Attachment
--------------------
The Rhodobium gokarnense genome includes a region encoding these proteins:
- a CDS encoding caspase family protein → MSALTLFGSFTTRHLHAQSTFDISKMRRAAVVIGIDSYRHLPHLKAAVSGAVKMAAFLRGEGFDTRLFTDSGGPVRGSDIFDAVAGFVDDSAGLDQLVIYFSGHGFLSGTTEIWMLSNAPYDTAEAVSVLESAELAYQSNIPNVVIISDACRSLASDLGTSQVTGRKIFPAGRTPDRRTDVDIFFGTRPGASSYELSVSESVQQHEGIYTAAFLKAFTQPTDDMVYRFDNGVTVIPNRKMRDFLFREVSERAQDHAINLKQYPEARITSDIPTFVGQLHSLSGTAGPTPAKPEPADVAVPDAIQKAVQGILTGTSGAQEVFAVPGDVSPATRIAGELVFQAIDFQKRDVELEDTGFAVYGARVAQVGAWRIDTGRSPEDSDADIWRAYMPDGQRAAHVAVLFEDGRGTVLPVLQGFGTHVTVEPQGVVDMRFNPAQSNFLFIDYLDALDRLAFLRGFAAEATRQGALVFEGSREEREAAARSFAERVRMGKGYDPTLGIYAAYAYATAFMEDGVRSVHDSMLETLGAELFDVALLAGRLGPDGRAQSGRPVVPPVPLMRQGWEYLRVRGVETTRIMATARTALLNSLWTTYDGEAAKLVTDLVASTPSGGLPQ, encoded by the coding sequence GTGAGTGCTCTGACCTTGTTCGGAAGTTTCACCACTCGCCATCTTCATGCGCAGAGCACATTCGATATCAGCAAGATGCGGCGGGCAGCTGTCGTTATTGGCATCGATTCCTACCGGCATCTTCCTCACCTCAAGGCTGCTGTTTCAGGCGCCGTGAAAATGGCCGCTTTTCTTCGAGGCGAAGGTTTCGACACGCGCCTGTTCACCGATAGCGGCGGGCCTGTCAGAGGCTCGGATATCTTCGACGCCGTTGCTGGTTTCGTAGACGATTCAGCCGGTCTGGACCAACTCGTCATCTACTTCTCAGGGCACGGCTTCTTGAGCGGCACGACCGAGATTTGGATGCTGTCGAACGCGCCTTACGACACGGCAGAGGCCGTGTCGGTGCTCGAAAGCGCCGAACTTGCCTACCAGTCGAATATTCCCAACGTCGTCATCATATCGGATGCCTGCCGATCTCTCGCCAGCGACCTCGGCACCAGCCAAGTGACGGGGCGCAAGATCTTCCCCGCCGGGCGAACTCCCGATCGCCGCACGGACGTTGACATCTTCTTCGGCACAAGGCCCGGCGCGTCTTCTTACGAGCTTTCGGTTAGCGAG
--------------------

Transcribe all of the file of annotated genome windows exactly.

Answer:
The Rhodobium gokarnense genome includes a region encoding these proteins:
- a CDS encoding caspase family protein → MSALTLFGSFTTRHLHAQSTFDISKMRRAAVVIGIDSYRHLPHLKAAVSGAVKMAAFLRGEGFDTRLFTDSGGPVRGSDIFDAVAGFVDDSAGLDQLVIYFSGHGFLSGTTEIWMLSNAPYDTAEAVSVLESAELAYQSNIPNVVIISDACRSLASDLGTSQVTGRKIFPAGRTPDRRTDVDIFFGTRPGASSYELSVSESVQQHEGIYTAAFLKAFTQPTDDMVYRFDNGVTVIPNRKMRDFLFREVSERAQDHAINLKQYPEARITSDIPTFVGQLHSLSGTAGPTPAKPEPADVAVPDAIQKAVQGILTGTSGAQEVFAVPGDVSPATRIAGELVFQAIDFQKRDVELEDTGFAVYGARVAQVGAWRIDTGRSPEDSDADIWRAYMPDGQRAAHVAVLFEDGRGTVLPVLQGFGTHVTVEPQGVVDMRFNPAQSNFLFIDYLDALDRLAFLRGFAAEATRQGALVFEGSREEREAAARSFAERVRMGKGYDPTLGIYAAYAYATAFMEDGVRSVHDSMLETLGAELFDVALLAGRLGPDGRAQSGRPVVPPVPLMRQGWEYLRVRGVETTRIMATARTALLNSLWTTYDGEAAKLVTDLVASTPSGGLPQ, encoded by the coding sequence GTGAGTGCTCTGACCTTGTTCGGAAGTTTCACCACTCGCCATCTTCATGCGCAGAGCACATTCGATATCAGCAAGATGCGGCGGGCAGCTGTCGTTATTGGCATCGATTCCTACCGGCATCTTCCTCACCTCAAGGCTGCTGTTTCAGGCGCCGTGAAAATGGCCGCTTTTCTTCGAGGCGAAGGTTTCGACACGCGCCTGTTCACCGATAGCGGCGGGCCTGTCAGAGGCTCGGATATCTTCGACGCCGTTGCTGGTTTCGTAGACGATTCAGCCGGTCTGGACCAACTCGTCATCTACTTCTCAGGGCACGGCTTCTTGAGCGGCACGACCGAGATTTGGATGCTGTCGAACGCGCCTTACGACACGGCAGAGGCCGTGTCGGTGCTCGAAAGCGCCGAACTTGCCTACCAGTCGAATATTCCCAACGTCGTCATCATATCGGATGCCTGCCGATCTCTCGCCAGCGACCTCGGCACCAGCCAAGTGACGGGGCGCAAGATCTTCCCCGCCGGGCGAACTCCCGATCGCCGCACGGACGTTGACATCTTCTTCGGCACAAGGCCCGGCGCGTCTTCTTACGAGCTTTCGGTTAGCGAG